from the now-wouldn't-that-be-a-fun-lawsuit dept
Either way, another randomly amusing tidbit in the midst of all of this.
by Mike Masnick
Fri, Oct 4th 2013 4:05pm
Wed, Dec 4th 2013 8:50am
Closes: 24 Dec 2013, 11:59PM PT
We've all seen the digital panic that ensues when a massive service like Gmail or Facebook goes down for even a small portion of users. Smaller versions of the same thing take place every day with services that are less widely adopted but just as important to the people who rely on them. It doesn't even take an outage to cause problems — frequent slowdowns and interruptions can quickly cause a massive productivity traffic jam. With the degree to which we live our lives and do our work online, service problems are much more than a minor inconvenience, and at the wrong moment can be a disaster.
So we want to know: how does this impact the way you use the web? Are you prepared for interruptions in the online apps and services you use most? Have you ever abandoned an app for spotty performance, or adopted one specifically for its reliability? We're looking for everything in the way of insights, anecdotes and ideas about performance issues online.
You can share your responses on the Insight Community. Remember, if you have a Techdirt account, then you're already a member and can head on over to the case page to submit your insights.
One best response chosen by New Relic and the Techdirt editorial team will receive a free one-year Watercooler subscription on Techdirt (regular price $50). The subscription includes access to the Crystal Ball and the Insider Chat, plus five monthly First Word/Last Word credits, and can be applied to your own Techdirt account or gifted to someone else.
The case will be open for four weeks, with the best response announced shortly afterwards. We look forward to your insights!
by Mike Masnick
Fri, Oct 4th 2013 3:00pm
The articles accurately point out that the Intelligence Community seeks to understand how these tools work and the kind of information being concealed.In other words: we decimate your privacy, because we care. Sorry, Clapper, we're just not feeling that caring spirit out here in the public. It sure seems like you're a creepy big brother, using any and all methods to distort this discussion and debate, while seeking to collect any and all information you can get your hands on "just because" it might possibly be useful someday -- and with little to no concern for how that impacts everyone else.
However, the articles fail to make clear that the Intelligence Community’s interest in online anonymity services and other online communication and networking tools is based on the undeniable fact that these are the tools our adversaries use to communicate and coordinate attacks against the United States and our allies.
by Mike Masnick
Fri, Oct 4th 2013 12:01pm
Schneier also notes that this is basically the same technique the Chinese have used for their Great Firewall. In other words, the complicit nature of the telcos in basically giving the NSA and GCHQ incredibly privileged access to the backbone is part of what allows them to conduct those kinds of man-in-the-middle attacks. It still amazes me that there isn't more outrage over the role of the major telcos in all of this.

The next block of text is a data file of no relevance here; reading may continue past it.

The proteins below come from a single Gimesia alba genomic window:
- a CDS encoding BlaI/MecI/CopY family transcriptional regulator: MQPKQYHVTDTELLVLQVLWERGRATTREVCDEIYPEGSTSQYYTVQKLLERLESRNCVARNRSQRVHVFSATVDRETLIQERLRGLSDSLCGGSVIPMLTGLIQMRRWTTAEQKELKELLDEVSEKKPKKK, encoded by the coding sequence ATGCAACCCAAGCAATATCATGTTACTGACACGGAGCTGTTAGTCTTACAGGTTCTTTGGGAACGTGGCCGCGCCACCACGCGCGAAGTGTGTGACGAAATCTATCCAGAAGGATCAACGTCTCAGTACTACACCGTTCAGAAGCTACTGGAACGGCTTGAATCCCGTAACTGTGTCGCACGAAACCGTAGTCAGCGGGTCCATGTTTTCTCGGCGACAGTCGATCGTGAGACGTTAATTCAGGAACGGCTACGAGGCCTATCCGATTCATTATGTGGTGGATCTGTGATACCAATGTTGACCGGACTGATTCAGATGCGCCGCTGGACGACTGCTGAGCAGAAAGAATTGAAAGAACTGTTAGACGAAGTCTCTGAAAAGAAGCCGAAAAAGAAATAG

To trick targets into visiting a FoxAcid server, the NSA relies on its secret partnerships with US telecoms companies. As part of the Turmoil system, the NSA places secret servers, codenamed Quantum, at key places on the internet backbone. This placement ensures that they can react faster than other websites can. By exploiting that speed difference, these servers can impersonate a visited website to the target before the legitimate website can respond, thereby tricking the target's browser to visit a Foxacid server.
In the academic literature, these are called "man-on-the-middle" attacks, and have been known to the commercial and academic security communities. More specifically, they are examples of "man-on-the-side" attacks.
They are hard for any organization other than the NSA to reliably execute, because they require the attacker to have a privileged position on the internet backbone, and exploit a "race condition" between the NSA server and the legitimate website. This top-secret NSA diagram, made public last month, shows a Quantum server impersonating Google in this type of attack.
The NSA uses these fast Quantum servers to execute a packet injection attack, which surreptitiously redirects the target to the FoxAcid server. An article in the German magazine Spiegel, based on additional top secret Snowden documents, mentions an NSA developed attack technology with the name of QuantumInsert that performs redirection attacks. Another top-secret Tor presentation provided by Snowden mentions QuantumCookie to force cookies onto target browsers, and another Quantum program to "degrade/deny/disrupt Tor access".
by Mike Masnick
Fri, Oct 4th 2013 11:00am
In response to all of this the NSA put out one of its typically bland and empty statements about how what it does is "authorized by law" and it should be no surprise that it's seeking information on bad people.
Top-secret NSA documents, disclosed by whistleblower Edward Snowden, reveal that the agency's current successes against Tor rely on identifying users and then attacking vulnerable software on their computers. One technique developed by the agency targeted the Firefox web browser used with Tor, giving the agency full control over targets' computers, including access to files, all keystrokes and all online activity.